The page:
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Kirby Puckett

Kirby Puckett (born March 14, 1961) was one of the best, and most popular, Major League Baseball players of the 1980s and early 1990s.

An unheralded player in high school, Puckett showed no signs of being a great player until after he had left the team at Bradley University in 1980. He decided to give baseball a second chance a year later, after catching the eye of scouts while playing recreational ball in Chicago. He moved on to Triton (ill.) College and was subsequently drafted by the Minnesota Twins in the first round of the 1982 baseball draft.

At the time, Puckett was a slap hitter and outstanding defensive center fielder with almost no power. He used those skills to hit a whopping .382 in his first professional season, with Elizabethton (Tenn.) in 1982, and then rocketed to the major leagues in less than two years, earning promotion to the Twins on May 8, 1984.

He was one of the league's best rookies in 1984, batting .296 and leading all American League center fielders in baserunner kills, with 16. He had a similar season in 1985, when he played every game the Twins played and batted .288.

In his third season, Puckett burst into stardom. It all began in the off-season, when he worked with hitting coach Tony Oliva on driving the ball for distance. Despite his small stature (5-8), Puckett had the immense strength and quick wrists of a power hitter. In 1986, he added this to his game, blasting 31 home runs, raising his average to .328 and winning the first of his six Gold Glove Awards for outstanding defensive play.

In 1987, Puckett led the Twins to their first championship in the World Series after batting .332 with 28 home runs and 99 RBI in the regular season. He did even better in the seven-game Series upset of the St. Louis Cardinals, batting a whopping .357.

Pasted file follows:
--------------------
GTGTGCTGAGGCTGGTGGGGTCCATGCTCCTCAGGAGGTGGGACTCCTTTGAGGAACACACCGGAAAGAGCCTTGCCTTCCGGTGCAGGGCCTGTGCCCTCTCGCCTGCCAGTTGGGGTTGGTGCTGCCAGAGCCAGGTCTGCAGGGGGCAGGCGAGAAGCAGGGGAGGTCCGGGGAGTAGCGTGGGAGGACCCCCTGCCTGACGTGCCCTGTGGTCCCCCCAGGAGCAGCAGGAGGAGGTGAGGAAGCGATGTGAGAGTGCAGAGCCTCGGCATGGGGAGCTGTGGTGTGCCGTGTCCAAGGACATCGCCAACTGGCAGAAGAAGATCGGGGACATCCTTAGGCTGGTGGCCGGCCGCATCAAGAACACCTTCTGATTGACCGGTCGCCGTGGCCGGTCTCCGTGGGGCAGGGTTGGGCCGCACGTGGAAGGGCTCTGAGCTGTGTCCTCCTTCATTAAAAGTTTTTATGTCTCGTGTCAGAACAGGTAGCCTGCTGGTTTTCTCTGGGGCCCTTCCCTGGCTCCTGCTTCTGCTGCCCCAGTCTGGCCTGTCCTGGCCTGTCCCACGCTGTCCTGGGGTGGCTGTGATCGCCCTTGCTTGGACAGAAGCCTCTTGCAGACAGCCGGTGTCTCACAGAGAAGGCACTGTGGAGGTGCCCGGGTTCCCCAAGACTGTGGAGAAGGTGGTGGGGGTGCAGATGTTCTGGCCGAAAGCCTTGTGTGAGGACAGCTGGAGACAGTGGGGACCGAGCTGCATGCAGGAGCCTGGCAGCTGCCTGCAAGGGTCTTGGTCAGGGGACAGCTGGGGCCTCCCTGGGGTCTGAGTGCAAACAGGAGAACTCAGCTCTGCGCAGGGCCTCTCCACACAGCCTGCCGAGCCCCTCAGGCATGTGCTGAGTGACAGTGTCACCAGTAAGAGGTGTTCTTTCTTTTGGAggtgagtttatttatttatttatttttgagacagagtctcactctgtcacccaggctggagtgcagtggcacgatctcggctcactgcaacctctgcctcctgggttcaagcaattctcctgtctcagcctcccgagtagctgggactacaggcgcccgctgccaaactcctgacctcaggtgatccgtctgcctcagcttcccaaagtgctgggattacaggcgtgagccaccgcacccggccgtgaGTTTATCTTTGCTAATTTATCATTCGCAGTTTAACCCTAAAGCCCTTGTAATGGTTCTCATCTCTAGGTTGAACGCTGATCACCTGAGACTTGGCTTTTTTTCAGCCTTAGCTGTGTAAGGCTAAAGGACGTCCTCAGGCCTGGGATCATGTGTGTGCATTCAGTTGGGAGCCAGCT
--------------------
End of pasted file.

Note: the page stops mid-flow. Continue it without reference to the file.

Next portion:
The Twins won even more games in 1988, though they finished second in their division to the powerful Oakland Athletics. Puckett had his best season, hitting .356 with 24 home runs and 121 RBI, to finish third in the MVP balloting for a second straight season.

He won the American League batting championship in 1989 with a mark of .339, making him the first righthanded batter to win the title in eight years. He continued to play well in 1990, but the Twins slipped to last place in their division.

In 1991, the Twins got back on the winning track and Puckett led the way by batting .319, eighth in the league. Minnesota surged past Oakland in midseason and captured the division title, then upset the favored Toronto Blue Jays in five games in the American League playoffs. Puckett batted .429 with two home runs and six RBI in the playoffs to win MVP honors.

The World Series which followed is considered by many to be the best ever. Both the Twins and their opponent, the Atlanta Braves, had finished last the year before winning their league pennant, something that had never been done before. Going into Game 6, the Twins trailed three games to two and had to win to stay alive. They held off a late Atlanta rally to go into extra innings, and in the bottom of the 11th, Puckett hit a dramatic home run off Charlie Leibrandt to keep his team alive. The next night, they won 1-0 in 10 innings for their second World Championship.

The Twins contended for one more season and then began to slip, but Puckett never did. In 1994, he won his first league RBI title by driving in 112 in just 108 games, and he was having another brilliant season in 1995 when felled by a beanball which broke his jaw in late September.

He recovered fully and returned to the Twins for spring training in 1996. But on March 28, after tattooing the Grapefruit League for a .360 average, he woke up unable to see out of his right eye. He was diagnosed with glaucoma, and several surgeries in the months to come were unable to save his vision in the eye. On July 12, 1996, Puckett announced his retirement from baseball. He was 35 years old. His lifetime batting average of .318 was the highest of any right-handed batter since Joe DiMaggio.

The Twins retired his number 34 in 1997, and in 2001, he became the third youngest man ever elected to the United States Baseball Hall of Fame, going in at age 40 in his first year of eligibility.


"I was told I would never make it because I'm too short. Well, I'm still too short, but I've got 10 All-Star games, two World Series championships, and I'm a very happy and contented guy. It doesn't matter what your height is, it's what's in your heart." -- at his 1996 retirement press conference.